Iran Protests: 'Woman, Life, Freedom' Explained
Sachi Sakanashi, The Institute of Energy Economics Japan
Serah Abri, Freelance Researcher
Somayyeh Mehri, International preschool teacher &
Mohammad Ali Bastami, English Instructor
11:00-12:00 Friday, December 16, 2022
(The speech and Q & A will be in English.)
Iran's months-long protest movement hit a new nadir this week with the execution of two 23-year-olds, Mohsen Shekari and Majidreza Rahnavard, for the crime of "waging war against God," or moharebeh. Human rights activists called it a "show trial without any due process."
Activist groups such as Iran Human Rights say that at least 500 people have been killed since the beginning of the protests on Sept. 16, with another 18,200 or so detained.
The Islamic Republic has a history of civil protests, but this year's unrest is somewhat unique as it involves many university students and others as young as 15 or 16. The movement started with the death under custody of Mahsa Amini, a young Iranian Kurdish woman who was detained for allegedly violating Iran's strict headscarf laws.
Many women and men across Iran have taken to the streets to protest, shouting the slogan, "Woman, Life, Freedom." Facing the largest challenge in decades, the Iranian regime is alleged to have recently abolished the morality police, which had taken Amini into custody.
The Iranian diaspora in Japan has been following events in their home country closely. They organized protests in Tokyo and other cities in support of the protesters. Yet they face an uphill battle not only against a regime determined to crush any dissent but also a multi-ethnic society with mainly Persian and Kurdish ethnic groups, as well as Azeri and Turkmen minorities, among others.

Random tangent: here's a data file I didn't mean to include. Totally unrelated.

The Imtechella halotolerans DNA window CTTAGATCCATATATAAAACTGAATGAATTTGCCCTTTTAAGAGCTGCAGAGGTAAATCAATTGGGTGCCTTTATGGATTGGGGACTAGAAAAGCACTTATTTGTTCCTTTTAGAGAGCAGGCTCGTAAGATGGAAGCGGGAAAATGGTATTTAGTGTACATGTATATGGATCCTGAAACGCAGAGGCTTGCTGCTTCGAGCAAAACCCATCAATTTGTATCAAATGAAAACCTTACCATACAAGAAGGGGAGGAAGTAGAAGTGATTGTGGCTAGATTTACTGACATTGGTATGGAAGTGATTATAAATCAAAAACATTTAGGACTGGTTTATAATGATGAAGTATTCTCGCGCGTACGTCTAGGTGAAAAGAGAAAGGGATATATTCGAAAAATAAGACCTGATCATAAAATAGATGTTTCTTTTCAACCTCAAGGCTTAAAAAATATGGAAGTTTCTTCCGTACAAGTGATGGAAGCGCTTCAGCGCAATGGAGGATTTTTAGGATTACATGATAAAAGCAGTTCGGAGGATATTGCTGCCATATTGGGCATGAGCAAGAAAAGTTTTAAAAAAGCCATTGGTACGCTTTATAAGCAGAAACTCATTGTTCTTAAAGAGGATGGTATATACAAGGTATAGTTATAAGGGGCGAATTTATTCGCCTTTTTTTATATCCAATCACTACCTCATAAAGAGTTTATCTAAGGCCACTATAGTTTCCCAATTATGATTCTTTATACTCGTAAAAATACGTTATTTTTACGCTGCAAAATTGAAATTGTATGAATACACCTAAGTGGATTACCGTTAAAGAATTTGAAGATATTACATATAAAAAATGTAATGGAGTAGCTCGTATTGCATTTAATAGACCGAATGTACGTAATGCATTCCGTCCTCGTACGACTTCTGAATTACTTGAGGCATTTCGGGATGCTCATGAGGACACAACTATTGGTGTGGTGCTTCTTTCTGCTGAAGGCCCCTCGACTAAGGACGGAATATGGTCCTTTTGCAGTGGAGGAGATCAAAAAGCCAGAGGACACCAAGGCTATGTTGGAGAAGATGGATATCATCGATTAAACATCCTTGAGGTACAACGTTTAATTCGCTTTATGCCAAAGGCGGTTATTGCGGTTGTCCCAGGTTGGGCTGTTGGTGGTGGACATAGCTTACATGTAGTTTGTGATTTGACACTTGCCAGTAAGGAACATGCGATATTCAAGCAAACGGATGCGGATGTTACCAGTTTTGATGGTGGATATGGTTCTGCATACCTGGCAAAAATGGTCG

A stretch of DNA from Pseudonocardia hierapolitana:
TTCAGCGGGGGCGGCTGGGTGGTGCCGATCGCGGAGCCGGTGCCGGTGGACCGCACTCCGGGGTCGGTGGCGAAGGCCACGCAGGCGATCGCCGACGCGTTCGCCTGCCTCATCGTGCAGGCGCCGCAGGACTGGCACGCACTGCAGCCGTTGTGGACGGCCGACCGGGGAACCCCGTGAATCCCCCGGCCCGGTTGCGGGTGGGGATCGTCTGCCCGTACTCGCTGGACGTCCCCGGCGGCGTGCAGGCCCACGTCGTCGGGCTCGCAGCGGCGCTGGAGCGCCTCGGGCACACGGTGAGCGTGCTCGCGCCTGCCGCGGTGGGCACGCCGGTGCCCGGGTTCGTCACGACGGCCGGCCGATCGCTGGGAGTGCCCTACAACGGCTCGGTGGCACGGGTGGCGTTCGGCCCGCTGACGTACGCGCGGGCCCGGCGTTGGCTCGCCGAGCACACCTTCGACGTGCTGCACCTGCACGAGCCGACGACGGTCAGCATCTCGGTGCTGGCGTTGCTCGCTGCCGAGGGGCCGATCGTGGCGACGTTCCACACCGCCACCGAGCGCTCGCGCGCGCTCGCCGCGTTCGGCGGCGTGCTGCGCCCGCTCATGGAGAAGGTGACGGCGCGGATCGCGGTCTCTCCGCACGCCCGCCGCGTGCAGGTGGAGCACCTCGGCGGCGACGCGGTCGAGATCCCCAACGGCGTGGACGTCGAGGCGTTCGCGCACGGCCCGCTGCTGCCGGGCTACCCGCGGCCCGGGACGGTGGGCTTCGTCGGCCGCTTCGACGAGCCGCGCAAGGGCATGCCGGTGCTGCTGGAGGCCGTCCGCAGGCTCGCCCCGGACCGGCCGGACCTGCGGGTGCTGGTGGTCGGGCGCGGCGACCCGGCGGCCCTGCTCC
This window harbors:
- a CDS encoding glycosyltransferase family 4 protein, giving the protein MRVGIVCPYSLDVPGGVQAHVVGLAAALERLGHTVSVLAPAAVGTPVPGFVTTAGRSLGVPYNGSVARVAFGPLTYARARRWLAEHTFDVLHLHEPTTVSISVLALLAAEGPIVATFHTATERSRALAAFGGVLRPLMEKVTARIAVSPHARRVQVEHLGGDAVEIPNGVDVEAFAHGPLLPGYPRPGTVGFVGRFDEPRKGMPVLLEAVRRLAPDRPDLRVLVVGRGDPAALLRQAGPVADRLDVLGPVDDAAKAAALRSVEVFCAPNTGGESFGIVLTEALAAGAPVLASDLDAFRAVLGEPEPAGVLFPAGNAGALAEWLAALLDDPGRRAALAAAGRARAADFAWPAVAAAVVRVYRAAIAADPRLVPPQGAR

The direction the protests take will have ramifications for Japan, a U.S. ally, which still depends on oil imports from the Middle East and has bilateral investment ties with Iran despite the country's nuclear energy program.
Ms. Sachi Sakanashi holds an M.A. in International Relations from the University of Tokyo and is the Assistant Director of the Institute of Energy Economics at the Japanese Institute of Center Middle Eastern Economics. The fields of her research interest are contemporary Iranian politics, the energy industry of Iran, and Japan-Iran relations.
Ms. Sarah Abri is a freelance researcher and holds a PhD in medical social work. An expert on community outreach and social services, she completed her postdoctoral research at Tokyo Metropolitan University in 2021.
Ms. Somayyeh Mehri is currently working as an international preschool teacher in Tokyo. She holds an M.A. in English literature and language from Islamic Azad University in Tehran.
Mr. Mohammad Ali Bastami is an English instructor at a university in Tokyo and holds an M.A. in English literature from the University of Tehran.
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